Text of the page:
Congress Proposes 5 Year USCG Documentation

Let’s hope this passes….

The Coast Guard Authorization Act of 2015 (H.R. 1987) authorizes Coast Guard and Federal Maritime Commission funding levels for two years, and includes provisions to improve Coast Guard mission effectiveness, help modernize the Service’s aging vessels and other assets, and reform U.S. maritime transportation laws. The bill was introduced by Coast Guard and Maritime Transportation Subcommittee Chairman Duncan Hunter (R-CA), along with Transportation and Infrastructure Committee Chairman Bill Shuster (R-PA), Transportation and Infrastructure Committee Ranking Member Peter DeFazio (D-OR), and Coast Guard and Maritime Transportation Ranking Member John Garamendi (D-CA).

A link to the bill…..see section 312 for the specific language….

http://transportation.house.gov/Components/Redirect/r.aspx?ID=469613-61819595

and here’s how bills work

…haha…I love these

USCG considers multi year documentation

Many people don’t realize the value of USCG documentation for recreational vessels that travel internationally.

There are many advantages to documenting a pleasure boat, but this has come about mostly because of the Ships Mortgage Act.   Marine lenders will now typically insist on vessel documentation in order to have a preferred vessel mortgage which gives them an optimal security interest.  Boats used for non-skippered bareboat charter are considered as recreational for documentation purposes.  It is especially important to have documentation for offshore cruising as this offers evidence of nationality and certain protections under the U.S. flag.  State registrations are not recognized internationally, where USCG Documented vessels have international recognition.  The further you are from the US, the more important being USCG documented becomes.  Being USCG documented also means that the boat is US flagged and provides you with some legal rights and protections that a state registered boat would not receive when in foreign waters.  Finally, USCG documented vessels are entitled to aid from the US Consulate when in foreign waters, which is not the case with state-registered vessels.

Coast Guard documentation is required when a vessel is used for commercial purposes or a marine lender wishes to record a ship’s mortgage. In order to become documented however, a vessel must measure more than approximately 24′ in length and its owner must be a U.S. Citizen. The vessel must have also been built in the United States to qualify for certain commercial endorsements.   Coast Guard documentation is also considered to be the most conclusive form of vessel ownership. When applying for documentation, applicants must show convincing evidence that they are in fact the rightful owners. This is not always the case with state agencies where such requirements are sometimes quite relaxed. Documentation is further enhanced by an abstract of title which shows a chronological history of  prior ownership. Such an extensive background history is not available in most state jurisdictions.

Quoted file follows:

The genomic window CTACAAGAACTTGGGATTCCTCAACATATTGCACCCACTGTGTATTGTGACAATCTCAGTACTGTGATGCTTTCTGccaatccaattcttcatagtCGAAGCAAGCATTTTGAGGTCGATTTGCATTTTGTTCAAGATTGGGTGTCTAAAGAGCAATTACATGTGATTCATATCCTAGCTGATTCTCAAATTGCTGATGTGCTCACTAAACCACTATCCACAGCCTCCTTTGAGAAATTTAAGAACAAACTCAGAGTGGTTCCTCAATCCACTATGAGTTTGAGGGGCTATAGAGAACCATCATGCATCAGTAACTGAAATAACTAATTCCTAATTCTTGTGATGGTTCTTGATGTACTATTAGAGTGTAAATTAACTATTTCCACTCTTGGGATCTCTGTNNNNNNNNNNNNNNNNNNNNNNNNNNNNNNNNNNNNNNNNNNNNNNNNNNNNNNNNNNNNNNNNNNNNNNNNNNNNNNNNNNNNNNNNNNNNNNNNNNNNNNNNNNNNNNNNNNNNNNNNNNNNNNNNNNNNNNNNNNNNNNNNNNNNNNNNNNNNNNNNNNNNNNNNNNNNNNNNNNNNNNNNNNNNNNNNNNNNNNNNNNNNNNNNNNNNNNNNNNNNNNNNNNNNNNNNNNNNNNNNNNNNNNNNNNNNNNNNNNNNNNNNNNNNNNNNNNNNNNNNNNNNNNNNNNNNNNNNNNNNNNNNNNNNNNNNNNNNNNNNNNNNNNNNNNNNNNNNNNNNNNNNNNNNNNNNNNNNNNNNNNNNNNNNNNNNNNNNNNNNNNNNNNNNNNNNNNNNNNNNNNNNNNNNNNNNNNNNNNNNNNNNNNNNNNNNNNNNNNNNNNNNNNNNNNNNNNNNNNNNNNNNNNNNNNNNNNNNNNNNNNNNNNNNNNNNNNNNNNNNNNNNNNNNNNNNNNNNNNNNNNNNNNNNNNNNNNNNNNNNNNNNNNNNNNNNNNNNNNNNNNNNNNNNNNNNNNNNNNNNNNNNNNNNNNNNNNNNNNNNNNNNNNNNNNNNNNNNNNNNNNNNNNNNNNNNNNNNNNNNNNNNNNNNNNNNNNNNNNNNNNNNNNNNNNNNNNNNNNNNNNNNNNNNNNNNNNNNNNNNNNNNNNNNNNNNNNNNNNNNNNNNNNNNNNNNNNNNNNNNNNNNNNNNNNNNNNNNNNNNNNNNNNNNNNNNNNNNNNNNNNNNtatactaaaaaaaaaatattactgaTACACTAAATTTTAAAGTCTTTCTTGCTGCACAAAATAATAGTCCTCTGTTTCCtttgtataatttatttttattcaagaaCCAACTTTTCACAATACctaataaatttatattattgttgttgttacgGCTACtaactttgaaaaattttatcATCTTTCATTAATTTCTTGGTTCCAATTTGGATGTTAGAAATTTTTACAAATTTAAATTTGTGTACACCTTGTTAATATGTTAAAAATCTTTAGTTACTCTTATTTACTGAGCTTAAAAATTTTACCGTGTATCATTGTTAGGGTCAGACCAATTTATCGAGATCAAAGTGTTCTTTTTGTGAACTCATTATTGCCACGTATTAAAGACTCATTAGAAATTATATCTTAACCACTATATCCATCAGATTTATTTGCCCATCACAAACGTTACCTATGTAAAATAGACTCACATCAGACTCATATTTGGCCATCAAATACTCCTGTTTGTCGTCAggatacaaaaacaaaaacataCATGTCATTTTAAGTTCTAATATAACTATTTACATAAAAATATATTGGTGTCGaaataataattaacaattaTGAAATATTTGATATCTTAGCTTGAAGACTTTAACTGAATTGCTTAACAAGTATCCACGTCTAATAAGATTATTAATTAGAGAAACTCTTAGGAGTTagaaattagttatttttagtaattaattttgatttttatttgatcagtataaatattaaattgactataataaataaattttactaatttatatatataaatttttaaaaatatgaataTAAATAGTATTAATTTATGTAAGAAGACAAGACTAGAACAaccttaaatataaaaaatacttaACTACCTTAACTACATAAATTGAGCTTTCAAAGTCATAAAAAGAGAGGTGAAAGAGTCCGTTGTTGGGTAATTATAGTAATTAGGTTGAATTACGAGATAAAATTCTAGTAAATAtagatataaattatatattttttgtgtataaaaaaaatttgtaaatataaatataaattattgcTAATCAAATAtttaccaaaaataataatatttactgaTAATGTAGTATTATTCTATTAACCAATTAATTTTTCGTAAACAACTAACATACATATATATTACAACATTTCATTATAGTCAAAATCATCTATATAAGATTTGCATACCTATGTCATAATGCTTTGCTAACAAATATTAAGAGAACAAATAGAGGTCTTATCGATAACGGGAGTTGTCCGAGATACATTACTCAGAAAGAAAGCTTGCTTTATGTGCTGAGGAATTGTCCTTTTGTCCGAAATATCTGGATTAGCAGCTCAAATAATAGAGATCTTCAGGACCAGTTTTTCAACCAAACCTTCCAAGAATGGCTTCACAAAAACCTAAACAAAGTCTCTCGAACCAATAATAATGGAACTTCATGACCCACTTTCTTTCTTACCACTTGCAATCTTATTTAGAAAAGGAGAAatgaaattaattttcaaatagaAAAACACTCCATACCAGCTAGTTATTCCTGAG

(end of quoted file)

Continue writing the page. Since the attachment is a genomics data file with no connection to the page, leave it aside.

Recreational vessels, charter vessels or vessels for hire that remain outside the waters of the United States for extended periods must still renew their documentation.  The current yearly renewal fee is $26.  This new fee went into effect in 2014 and was created by legislation (Section 10401 of the Omnibus Budget Reconciliation Act of 1990 (Pub. L. 101-508, Nov. 5, 1990, 104 Stat. 1388), codified at 46 U.S.C. 2110) requiring that such operations be budget neutral.  It seems that the USCG documentation program was not fully considered when this legislation was enacted.  Currently the USCG is accepting comments about the creation a multi-year documentation.  I, for one, think this is a great idea.  Imagine being in a foreign port when your documentation comes due and you have to depend on what may be a less than reliable postal service to deliver this essential document.  A lot of cruisers spend years away from the U.S. and this extension would be a relief for those on a multi-year cruise.  I have always wondered why the documentation must be renewed in the first place.  Perhaps it would be better and more efficient to allow the documentation to remain in force unless a change in ownership, removal from documentation or other change in the vessel’s status occurs?

 

Here’s a link to the comment and proposed rule page….the comment period is open until June 1, 2015….

http://www.regulations.gov/#!documentDetail;D=USCG-2010-0990-2737

Let’s hope the multi-year documentation becomes a reality…..